Conrad Tao: Voyages
‘Conrad Tao has already accomplished more than most musicians do in a lifetime,’ proclaims EMI’s website. To demonstrate Tao’s eclectic gifts on this, his first album, the 18-year-old American (born to Chinese parents) appears as both pianist and composer.
That he’s gifted is immediately apparent and his approach to the Rachmaninov Preludes is both technically expert and unselfconsciously musical. Yet for all that, they’re slightly dispassionate readings: he makes less of the character of each piece than Steven Osborne. Turn to Rachmaninov’s own selection (RCA) and everything else pales by comparison.
Meredith Monk suits Tao better and the upfront recording is more convincing here than in either the Ravel or the Rachmaninov. In the case of Gaspard it is perhaps this that lessens the sense of mysterious withdrawal that is so crucial to this piece. But again, in terms of characterisation, he lacks the detailed response of the finest proponents. At the un peu en dehors in ‘Le gibet’ his management of the plaintive melody is less subtle than that of Bavouzet or Osborne, and it is these pianists who make ‘Ondine’ sound more dangerously seductive. Tao is still a teenager, but so was Benjamin Grosvenor when he set down his Gaspard: by contrast, you can already hear a magnificent pianistic mind at work in an interpretation of endless subtlety as well as impact.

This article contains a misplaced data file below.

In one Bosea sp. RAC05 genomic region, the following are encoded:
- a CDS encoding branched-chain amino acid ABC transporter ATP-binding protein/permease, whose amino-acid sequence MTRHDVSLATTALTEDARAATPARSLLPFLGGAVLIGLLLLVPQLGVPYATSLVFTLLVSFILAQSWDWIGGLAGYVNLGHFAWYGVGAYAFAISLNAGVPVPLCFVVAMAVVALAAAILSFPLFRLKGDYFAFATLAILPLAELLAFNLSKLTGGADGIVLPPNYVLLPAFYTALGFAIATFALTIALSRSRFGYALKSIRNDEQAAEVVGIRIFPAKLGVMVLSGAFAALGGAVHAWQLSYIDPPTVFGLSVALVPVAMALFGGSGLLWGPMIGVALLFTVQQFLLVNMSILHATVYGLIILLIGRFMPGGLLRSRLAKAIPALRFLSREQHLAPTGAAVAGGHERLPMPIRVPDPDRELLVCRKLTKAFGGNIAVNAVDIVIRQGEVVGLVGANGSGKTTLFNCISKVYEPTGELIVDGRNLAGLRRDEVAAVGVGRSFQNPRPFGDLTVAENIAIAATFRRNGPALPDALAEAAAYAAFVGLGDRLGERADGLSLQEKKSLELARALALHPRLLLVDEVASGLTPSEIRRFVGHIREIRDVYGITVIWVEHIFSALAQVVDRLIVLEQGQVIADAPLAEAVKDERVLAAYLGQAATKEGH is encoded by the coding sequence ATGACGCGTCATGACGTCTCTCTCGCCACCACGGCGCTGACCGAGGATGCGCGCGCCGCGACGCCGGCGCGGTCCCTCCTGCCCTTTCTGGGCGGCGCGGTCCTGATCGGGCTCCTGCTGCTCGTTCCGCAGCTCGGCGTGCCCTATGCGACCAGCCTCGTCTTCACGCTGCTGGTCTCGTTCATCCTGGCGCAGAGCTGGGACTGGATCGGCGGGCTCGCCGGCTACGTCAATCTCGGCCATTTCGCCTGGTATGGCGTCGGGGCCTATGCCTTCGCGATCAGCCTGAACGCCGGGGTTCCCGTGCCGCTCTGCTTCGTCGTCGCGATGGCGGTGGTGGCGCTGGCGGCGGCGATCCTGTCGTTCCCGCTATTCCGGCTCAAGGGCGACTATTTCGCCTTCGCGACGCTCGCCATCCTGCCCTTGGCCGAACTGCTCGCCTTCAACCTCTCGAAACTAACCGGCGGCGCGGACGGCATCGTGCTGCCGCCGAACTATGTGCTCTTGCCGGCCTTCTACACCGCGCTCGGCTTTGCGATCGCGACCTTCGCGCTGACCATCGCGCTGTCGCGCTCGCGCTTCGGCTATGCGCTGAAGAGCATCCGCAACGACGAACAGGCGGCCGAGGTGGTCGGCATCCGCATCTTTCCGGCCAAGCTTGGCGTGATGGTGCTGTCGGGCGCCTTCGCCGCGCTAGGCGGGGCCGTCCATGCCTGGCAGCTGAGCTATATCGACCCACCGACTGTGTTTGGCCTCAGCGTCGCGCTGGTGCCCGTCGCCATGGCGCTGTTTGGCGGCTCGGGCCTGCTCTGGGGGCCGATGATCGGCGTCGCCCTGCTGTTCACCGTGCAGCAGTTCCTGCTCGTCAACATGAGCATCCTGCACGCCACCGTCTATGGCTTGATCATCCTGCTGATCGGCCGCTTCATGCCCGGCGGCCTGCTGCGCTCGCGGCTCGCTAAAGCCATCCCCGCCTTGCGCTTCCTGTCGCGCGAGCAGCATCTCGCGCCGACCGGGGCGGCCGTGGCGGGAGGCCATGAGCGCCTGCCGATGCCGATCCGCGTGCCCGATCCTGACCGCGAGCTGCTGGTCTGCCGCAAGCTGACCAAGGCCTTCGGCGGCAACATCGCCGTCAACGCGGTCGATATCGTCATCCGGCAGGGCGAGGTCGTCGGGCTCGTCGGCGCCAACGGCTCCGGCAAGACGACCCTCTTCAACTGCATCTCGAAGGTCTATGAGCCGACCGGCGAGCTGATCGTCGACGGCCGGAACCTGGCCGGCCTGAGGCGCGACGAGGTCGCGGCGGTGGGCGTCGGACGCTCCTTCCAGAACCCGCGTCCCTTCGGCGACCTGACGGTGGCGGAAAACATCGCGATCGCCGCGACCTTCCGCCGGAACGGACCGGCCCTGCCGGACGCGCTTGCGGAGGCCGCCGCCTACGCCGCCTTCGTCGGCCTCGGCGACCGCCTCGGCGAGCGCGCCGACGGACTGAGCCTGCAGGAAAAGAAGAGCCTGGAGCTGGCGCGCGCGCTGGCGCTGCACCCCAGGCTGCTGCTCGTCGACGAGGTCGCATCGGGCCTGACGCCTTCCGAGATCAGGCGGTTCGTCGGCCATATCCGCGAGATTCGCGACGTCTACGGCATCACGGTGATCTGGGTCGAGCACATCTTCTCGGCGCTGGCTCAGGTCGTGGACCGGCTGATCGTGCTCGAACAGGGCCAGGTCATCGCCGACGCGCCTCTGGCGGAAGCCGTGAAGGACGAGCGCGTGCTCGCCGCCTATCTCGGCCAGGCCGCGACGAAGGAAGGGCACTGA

Tao’s vestiges proves a good vehicle for his own pianism without necessarily having a particularly strong personal voice as yet. iridescence for piano and iPad is what the composer describes as an ‘organic engagement with technology’ and again, while the effect is aurally pleasing, it’s hardly a work of groundbreaking iconoclasm in the manner of those great experimenters of previous decades.